President Donald Trump tested positive for COVID-19 just over a month before the Nov. 3 election and days ahead of a scheduled visit to Dallas and Houston.
The Trump campaign said on Friday that planned events are being either postponed or moved to virtual settings, but Republican party workers in Texas said they would keep campaigning in the president’s absence.
“Republicans stick together. When times get rough, they rally around and support each other and they’re going to do the same for the president,” said Will Busby, communications director for the Dallas County Republican Party.
He said the party is praying for the president and First Lady Melania Trump, who also tested positive for COVID-19.
“Dallas Republicans are going to step up to the plate,” he said.
“We’re going to continue to work. We’re going to continue to knock doors, make phone calls, and tell folks about what President Trump has done. And we’re going to ask people to vote for him," Busby said.
Despite a deeply partisan divide across the nation, well wishes for the president and First Lady’s health crossed party lines.
“We wish President Trump and his wife a speedy and quick recovery. They’re in our thoughts and prayers,” said Abhhi Rahman, communications director for the Texas Democratic Party.
“We hope the best for them, but it shows you no matter who you are and where you are, you can get this virus," Rahman said.
Rahman said it would serve Republicans well to fully embrace virtual campaign events in order to prevent the spread of COVID-19.
“What we’re doing on the Democratic side is doing everything at a safe and virtual distance,” Rahman said.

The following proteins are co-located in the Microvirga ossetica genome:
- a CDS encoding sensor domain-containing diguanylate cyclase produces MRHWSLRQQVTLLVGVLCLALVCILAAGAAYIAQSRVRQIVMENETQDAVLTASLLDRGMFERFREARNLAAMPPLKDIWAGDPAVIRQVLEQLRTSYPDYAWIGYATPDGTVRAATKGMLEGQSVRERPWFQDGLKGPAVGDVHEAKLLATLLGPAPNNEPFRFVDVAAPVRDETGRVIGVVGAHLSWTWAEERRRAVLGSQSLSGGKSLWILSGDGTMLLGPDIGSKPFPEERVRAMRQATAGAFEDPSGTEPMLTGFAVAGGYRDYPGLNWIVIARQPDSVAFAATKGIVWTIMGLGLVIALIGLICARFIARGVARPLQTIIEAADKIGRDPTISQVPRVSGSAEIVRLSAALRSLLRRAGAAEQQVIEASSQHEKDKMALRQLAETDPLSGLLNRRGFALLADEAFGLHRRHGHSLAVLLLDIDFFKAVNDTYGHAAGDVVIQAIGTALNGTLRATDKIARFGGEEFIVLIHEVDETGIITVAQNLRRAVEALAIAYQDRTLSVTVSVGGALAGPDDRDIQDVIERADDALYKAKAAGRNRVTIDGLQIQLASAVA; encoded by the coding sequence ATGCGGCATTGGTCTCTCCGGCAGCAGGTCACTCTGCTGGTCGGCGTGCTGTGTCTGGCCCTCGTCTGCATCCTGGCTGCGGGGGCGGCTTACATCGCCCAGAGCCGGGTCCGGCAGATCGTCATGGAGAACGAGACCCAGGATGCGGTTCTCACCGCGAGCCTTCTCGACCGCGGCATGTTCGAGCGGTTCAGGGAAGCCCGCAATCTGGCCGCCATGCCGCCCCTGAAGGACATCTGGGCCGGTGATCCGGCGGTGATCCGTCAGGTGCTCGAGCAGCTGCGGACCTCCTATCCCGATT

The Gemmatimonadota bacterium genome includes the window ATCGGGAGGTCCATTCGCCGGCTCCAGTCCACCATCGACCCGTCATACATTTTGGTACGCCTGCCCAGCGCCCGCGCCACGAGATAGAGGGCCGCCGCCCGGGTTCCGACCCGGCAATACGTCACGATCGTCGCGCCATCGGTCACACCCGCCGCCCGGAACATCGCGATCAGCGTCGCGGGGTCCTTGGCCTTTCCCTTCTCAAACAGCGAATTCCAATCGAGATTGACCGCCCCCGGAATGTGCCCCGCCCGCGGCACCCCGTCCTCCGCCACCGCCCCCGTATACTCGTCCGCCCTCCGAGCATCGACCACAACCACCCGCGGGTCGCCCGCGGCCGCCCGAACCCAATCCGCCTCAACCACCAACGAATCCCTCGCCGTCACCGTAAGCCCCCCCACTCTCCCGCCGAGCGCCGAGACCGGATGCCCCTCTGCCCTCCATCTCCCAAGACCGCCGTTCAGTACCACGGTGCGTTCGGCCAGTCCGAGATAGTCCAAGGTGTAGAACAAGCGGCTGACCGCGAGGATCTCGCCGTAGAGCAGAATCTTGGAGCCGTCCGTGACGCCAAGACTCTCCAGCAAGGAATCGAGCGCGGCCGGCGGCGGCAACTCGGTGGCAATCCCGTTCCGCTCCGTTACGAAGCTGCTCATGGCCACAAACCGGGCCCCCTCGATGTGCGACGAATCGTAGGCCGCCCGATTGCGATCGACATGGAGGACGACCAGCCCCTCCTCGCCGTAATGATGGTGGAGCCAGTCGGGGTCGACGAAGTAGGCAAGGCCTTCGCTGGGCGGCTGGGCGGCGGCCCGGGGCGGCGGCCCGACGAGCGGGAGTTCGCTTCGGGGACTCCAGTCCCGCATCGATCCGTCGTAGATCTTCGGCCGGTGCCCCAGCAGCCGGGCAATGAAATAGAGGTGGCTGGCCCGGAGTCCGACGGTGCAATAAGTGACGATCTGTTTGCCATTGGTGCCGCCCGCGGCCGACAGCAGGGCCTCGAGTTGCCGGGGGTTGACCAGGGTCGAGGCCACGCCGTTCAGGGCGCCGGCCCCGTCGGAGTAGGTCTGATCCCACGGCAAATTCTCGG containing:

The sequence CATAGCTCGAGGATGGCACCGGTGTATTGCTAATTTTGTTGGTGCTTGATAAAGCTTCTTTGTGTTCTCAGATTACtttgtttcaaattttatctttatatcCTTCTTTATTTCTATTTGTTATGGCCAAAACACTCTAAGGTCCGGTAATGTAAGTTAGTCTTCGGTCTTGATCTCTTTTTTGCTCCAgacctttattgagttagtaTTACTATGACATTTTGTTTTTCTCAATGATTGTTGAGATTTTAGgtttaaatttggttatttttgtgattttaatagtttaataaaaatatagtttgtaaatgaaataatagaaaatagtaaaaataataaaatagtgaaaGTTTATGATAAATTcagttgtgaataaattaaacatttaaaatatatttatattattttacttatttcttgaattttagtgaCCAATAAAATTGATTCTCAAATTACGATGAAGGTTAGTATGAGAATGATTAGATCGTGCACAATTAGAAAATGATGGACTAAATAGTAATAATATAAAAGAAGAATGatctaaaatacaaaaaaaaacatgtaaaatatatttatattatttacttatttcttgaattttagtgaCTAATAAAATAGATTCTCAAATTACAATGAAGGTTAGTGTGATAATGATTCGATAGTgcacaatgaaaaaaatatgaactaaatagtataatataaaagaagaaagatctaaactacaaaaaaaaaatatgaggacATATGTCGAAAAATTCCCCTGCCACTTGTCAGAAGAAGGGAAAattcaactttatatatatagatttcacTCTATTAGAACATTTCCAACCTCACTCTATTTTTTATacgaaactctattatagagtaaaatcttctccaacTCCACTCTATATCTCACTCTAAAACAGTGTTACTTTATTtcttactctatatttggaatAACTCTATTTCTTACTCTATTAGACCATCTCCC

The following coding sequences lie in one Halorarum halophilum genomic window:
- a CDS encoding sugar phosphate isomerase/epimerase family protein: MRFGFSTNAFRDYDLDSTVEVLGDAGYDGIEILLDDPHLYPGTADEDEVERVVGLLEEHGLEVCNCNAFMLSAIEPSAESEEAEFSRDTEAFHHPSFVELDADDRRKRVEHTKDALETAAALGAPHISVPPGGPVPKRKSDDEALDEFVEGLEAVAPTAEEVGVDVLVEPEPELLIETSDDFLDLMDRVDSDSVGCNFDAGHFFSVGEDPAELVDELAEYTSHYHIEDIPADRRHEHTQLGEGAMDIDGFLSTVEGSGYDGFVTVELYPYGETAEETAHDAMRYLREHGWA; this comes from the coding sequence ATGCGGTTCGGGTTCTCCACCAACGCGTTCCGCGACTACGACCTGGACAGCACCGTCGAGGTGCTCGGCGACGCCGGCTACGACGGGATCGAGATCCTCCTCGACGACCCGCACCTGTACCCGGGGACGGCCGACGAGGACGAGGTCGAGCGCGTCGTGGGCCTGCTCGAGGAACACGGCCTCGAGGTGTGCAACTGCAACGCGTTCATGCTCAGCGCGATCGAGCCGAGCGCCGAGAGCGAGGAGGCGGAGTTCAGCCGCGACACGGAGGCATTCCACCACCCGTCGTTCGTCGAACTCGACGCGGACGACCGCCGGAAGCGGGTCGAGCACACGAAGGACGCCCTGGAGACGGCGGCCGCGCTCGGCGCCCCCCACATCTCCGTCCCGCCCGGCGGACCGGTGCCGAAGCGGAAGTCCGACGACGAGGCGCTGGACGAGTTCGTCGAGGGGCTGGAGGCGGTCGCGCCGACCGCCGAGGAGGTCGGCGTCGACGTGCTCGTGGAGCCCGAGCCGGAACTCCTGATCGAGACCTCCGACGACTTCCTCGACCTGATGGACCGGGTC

The exact impact of the Trumps’ COVID-19 diagnosis on his campaign or the campaign of Democratic nominee Joe Biden is hard to predict because “we’ve never seen anything like this before,” said Daniel Sledge, assistant professor of political science at The University of Texas at Arlington.
The Trump campaign is built in large part on big, loud rallies.
“Obviously, he can’t do that,” said Matt Eshbaugh-Soha, professor of political science at The University of North Texas.
“That’s a motivational tool the president can’t have, which turns out people to vote," Eshbaugh-Soha said.
Sledge said he doesn’t expect the diagnosis would sway many voters, in part because most minds are likely already made up by now.
“But I do think the Biden campaign is in somewhat of a difficult position in terms of how they deal with this, given the fact that it’s now a personal health issue for the president,” Sledge said.
“I think it’s going to be a little more difficult for the Biden campaign to speak ill of the president’s approach, sometimes cavalier to the pandemic.”